Plaintiffs file appeal against plea-bargain by Carnival

Four individuals filed an appeal in the 11th Circuit Court of Appeals on Monday June 17th, according to environmental lobby group Stand.earth.

The appeals stemmed from an earlier decision by a federal judge in Miami to accept a plea deal between Carnival and the Justice Department. The judge in that case declined the submissions made by the four individuals, although she did allow them a statement at the hearing. The individuals are seeking judicial review according to the federal Crime Victims’ Rights Act.

Under the terms of the deal, Carnival Corporation incurred $20m in fines for cruise ship pollution stemming from multiple probation violations from a 2016 conviction.

The individuals challenging the court ruling are:

·       Fotini “Sam” Tsavousis Duncombe, a Bahamian citizen and co-founder of Bahamian-based environmental group reEarth;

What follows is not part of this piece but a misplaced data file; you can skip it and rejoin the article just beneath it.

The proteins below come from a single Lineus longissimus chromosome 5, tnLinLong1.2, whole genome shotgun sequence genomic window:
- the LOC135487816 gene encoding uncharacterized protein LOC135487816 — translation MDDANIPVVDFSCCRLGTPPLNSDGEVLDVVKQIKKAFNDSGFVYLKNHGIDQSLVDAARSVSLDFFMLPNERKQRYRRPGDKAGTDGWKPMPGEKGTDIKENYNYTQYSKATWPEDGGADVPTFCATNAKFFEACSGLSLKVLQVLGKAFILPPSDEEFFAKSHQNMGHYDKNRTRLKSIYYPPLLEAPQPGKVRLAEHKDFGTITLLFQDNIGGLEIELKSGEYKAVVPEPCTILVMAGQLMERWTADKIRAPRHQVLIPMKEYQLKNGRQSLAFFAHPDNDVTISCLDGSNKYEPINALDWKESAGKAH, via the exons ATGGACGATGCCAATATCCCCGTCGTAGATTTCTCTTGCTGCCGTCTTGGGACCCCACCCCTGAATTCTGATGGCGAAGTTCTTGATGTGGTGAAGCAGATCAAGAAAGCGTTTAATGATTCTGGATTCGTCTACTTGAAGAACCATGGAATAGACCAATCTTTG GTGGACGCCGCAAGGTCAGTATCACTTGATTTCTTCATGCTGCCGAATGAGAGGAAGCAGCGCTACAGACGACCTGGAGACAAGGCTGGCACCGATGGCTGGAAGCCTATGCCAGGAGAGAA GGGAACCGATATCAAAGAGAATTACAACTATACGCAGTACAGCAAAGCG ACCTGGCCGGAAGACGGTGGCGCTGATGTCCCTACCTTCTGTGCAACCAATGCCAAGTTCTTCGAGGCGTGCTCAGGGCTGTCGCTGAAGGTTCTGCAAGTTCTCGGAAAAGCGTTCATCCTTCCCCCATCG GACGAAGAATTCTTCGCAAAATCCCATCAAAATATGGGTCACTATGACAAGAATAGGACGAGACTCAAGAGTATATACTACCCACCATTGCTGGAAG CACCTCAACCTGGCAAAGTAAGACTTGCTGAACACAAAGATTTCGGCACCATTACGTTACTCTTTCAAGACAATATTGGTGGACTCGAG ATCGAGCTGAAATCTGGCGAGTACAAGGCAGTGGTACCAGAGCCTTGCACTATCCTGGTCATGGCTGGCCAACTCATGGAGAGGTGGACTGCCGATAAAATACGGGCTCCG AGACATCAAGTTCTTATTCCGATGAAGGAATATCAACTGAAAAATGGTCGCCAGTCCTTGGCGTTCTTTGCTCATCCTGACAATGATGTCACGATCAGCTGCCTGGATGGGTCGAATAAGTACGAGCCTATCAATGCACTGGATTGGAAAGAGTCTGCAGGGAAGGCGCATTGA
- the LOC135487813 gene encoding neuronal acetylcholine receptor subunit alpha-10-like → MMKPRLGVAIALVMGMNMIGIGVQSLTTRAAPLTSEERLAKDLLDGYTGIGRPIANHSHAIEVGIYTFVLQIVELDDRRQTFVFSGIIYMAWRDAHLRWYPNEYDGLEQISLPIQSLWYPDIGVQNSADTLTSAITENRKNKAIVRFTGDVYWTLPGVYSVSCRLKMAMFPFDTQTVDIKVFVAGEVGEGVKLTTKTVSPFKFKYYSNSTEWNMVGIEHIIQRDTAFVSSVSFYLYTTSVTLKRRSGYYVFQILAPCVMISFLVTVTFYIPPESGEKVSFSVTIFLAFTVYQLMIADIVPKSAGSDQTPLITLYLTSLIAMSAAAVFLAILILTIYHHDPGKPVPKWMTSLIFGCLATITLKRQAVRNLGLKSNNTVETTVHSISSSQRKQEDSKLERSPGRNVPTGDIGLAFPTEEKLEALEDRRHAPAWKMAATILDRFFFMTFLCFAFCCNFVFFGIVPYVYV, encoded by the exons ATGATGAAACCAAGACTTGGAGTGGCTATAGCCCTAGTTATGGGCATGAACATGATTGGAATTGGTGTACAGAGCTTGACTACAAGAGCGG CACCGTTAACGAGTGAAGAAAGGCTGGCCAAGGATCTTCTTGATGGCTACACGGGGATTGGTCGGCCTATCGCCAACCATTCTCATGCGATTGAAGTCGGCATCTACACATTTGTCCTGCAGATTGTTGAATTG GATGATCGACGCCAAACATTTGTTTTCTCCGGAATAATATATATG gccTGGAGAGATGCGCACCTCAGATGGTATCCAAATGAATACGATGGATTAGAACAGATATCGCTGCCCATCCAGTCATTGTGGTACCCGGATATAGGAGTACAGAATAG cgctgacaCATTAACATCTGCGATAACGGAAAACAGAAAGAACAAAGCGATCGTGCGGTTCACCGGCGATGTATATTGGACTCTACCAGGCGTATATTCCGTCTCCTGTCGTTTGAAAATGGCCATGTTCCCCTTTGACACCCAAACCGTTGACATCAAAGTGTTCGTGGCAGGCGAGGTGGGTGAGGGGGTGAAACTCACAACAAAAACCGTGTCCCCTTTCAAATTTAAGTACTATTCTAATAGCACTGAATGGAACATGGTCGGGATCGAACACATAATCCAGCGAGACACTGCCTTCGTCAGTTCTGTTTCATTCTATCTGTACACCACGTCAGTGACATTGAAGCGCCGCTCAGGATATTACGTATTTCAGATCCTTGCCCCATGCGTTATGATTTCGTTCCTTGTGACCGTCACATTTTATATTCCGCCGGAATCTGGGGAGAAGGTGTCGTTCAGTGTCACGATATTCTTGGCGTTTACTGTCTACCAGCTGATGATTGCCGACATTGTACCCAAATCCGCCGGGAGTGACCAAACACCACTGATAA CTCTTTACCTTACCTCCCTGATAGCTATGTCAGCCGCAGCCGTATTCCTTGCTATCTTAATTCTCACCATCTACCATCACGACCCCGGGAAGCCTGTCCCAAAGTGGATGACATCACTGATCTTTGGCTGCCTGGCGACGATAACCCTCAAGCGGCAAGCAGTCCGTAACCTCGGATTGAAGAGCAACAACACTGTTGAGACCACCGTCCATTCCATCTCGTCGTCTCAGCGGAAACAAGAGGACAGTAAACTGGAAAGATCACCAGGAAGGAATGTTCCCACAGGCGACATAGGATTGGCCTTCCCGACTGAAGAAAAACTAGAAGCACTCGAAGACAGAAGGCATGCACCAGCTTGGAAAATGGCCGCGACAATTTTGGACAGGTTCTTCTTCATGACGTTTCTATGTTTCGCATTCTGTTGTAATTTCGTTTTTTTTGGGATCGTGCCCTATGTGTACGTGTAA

·       Theodore Thoma, the president of Responsible Cruising in Alaska;

·       Ronn Buschmann and Eric Forrer, who are both Alaska residents and retired commercial fishermen.

The victims are asking the 11th Circuit to review US District Court Judge Patricia Seitz’s decision that they did not meet the standard of ‘victim’ under the Crime Victims’ Rights Act.

The appelates said that this was a decision made without evidentiary inquiry, findings of fact, or explanation.

The victims filed their original emergency motion on May 31st to intervene in the court proceedings ahead of a scheduled June 3rd hearing, asking the federal district court to recognize their right to participate in the case.

Stand.earth, which is leading the international Clean Up Carnival campaign, has called the judge’s ruling no more than a “slap on the wrist”.